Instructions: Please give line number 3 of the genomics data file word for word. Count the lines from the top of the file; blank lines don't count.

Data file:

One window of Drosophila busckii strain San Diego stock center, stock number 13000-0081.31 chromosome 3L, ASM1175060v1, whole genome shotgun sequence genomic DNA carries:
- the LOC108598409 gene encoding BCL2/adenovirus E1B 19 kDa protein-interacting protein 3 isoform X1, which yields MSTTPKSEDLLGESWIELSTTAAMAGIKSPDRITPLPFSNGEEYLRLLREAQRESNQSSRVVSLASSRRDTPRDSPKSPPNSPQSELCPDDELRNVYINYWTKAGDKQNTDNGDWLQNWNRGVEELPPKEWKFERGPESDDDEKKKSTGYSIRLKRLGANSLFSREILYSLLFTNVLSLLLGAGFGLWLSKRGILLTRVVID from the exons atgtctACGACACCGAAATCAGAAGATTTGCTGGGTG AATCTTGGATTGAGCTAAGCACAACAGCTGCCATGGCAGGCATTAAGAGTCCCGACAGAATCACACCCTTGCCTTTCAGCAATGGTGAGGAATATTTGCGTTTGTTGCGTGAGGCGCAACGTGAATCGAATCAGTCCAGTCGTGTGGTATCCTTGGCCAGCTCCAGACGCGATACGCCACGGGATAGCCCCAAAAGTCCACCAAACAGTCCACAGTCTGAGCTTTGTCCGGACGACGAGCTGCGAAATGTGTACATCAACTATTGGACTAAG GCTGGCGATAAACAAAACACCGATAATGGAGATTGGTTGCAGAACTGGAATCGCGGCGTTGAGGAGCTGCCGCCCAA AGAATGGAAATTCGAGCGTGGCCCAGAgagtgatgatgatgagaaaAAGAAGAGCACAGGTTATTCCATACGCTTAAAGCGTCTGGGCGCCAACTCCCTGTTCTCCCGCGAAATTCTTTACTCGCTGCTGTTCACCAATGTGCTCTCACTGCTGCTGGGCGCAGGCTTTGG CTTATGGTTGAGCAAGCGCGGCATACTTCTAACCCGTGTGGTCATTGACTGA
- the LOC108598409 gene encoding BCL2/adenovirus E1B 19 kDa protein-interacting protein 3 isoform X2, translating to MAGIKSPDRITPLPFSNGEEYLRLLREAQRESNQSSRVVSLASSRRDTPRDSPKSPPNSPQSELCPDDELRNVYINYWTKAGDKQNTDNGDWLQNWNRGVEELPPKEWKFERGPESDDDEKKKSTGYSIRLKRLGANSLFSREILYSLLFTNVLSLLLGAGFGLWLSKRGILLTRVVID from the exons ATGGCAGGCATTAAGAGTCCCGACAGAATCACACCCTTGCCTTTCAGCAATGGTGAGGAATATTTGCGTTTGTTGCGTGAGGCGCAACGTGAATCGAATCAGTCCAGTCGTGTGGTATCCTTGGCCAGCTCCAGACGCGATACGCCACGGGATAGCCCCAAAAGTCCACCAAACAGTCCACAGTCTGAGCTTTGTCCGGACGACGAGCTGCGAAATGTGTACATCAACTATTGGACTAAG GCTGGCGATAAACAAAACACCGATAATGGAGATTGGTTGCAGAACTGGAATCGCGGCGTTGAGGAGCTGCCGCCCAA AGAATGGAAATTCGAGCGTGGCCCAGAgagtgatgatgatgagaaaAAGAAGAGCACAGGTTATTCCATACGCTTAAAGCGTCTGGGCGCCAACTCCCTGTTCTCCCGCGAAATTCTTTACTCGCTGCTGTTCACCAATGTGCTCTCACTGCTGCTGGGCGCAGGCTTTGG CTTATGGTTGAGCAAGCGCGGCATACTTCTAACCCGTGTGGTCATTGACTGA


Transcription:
- the LOC108598409 gene encoding BCL2/adenovirus E1B 19 kDa protein-interacting protein 3 isoform X2, translating to MAGIKSPDRITPLPFSNGEEYLRLLREAQRESNQSSRVVSLASSRRDTPRDSPKSPPNSPQSELCPDDELRNVYINYWTKAGDKQNTDNGDWLQNWNRGVEELPPKEWKFERGPESDDDEKKKSTGYSIRLKRLGANSLFSREILYSLLFTNVLSLLLGAGFGLWLSKRGILLTRVVID from the exons ATGGCAGGCATTAAGAGTCCCGACAGAATCACACCCTTGCCTTTCAGCAATGGTGAGGAATATTTGCGTTTGTTGCGTGAGGCGCAACGTGAATCGAATCAGTCCAGTCGTGTGGTATCCTTGGCCAGCTCCAGACGCGATACGCCACGGGATAGCCCCAAAAGTCCACCAAACAGTCCACAGTCTGAGCTTTGTCCGGACGACGAGCTGCGAAATGTGTACATCAACTATTGGACTAAG GCTGGCGATAAACAAAACACCGATAATGGAGATTGGTTGCAGAACTGGAATCGCGGCGTTGAGGAGCTGCCGCCCAA AGAATGGAAATTCGAGCGTGGCCCAGAgagtgatgatgatgagaaaAAGAAGAGCACAGGTTATTCCATACGCTTAAAGCGTCTGGGCGCCAACTCCCTGTTCTCCCGCGAAATTCTTTACTCGCTGCTGTTCACCAATGTGCTCTCACTGCTGCTGGGCGCAGGCTTTGG CTTATGGTTGAGCAAGCGCGGCATACTTCTAACCCGTGTGGTCATTGACTGA